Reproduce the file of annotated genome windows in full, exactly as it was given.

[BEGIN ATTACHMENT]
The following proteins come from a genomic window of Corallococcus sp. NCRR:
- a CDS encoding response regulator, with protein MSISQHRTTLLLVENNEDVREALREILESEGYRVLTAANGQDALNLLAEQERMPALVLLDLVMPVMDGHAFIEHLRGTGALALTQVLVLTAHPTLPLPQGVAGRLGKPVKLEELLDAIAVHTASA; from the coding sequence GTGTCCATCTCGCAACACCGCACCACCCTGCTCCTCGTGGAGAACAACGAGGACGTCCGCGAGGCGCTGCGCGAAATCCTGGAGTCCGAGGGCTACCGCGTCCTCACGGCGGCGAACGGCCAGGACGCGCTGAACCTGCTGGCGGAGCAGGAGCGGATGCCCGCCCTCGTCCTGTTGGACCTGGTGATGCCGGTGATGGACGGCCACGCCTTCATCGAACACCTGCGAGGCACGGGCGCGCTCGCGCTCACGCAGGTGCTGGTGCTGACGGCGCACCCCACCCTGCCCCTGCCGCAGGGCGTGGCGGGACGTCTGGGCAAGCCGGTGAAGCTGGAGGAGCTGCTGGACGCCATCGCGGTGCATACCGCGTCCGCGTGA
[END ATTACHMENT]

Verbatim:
The following proteins come from a genomic window of Corallococcus sp. NCRR:
- a CDS encoding response regulator, with protein MSISQHRTTLLLVENNEDVREALREILESEGYRVLTAANGQDALNLLAEQERMPALVLLDLVMPVMDGHAFIEHLRGTGALALTQVLVLTAHPTLPLPQGVAGRLGKPVKLEELLDAIAVHTASA; from the coding sequence GTGTCCATCTCGCAACACCGCACCACCCTGCTCCTCGTGGAGAACAACGAGGACGTCCGCGAGGCGCTGCGCGAAATCCTGGAGTCCGAGGGCTACCGCGTCCTCACGGCGGCGAACGGCCAGGACGCGCTGAACCTGCTGGCGGAGCAGGAGCGGATGCCCGCCCTCGTCCTGTTGGACCTGGTGATGCCGGTGATGGACGGCCACGCCTTCATCGAACACCTGCGAGGCACGGGCGCGCTCGCGCTCACGCAGGTGCTGGTGCTGACGGCGCACCCCACCCTGCCCCTGCCGCAGGGCGTGGCGGGACGTCTGGGCAAGCCGGTGAAGCTGGAGGAGCTGCTGGACGCCATCGCGGTGCATACCGCGTCCGCGTGA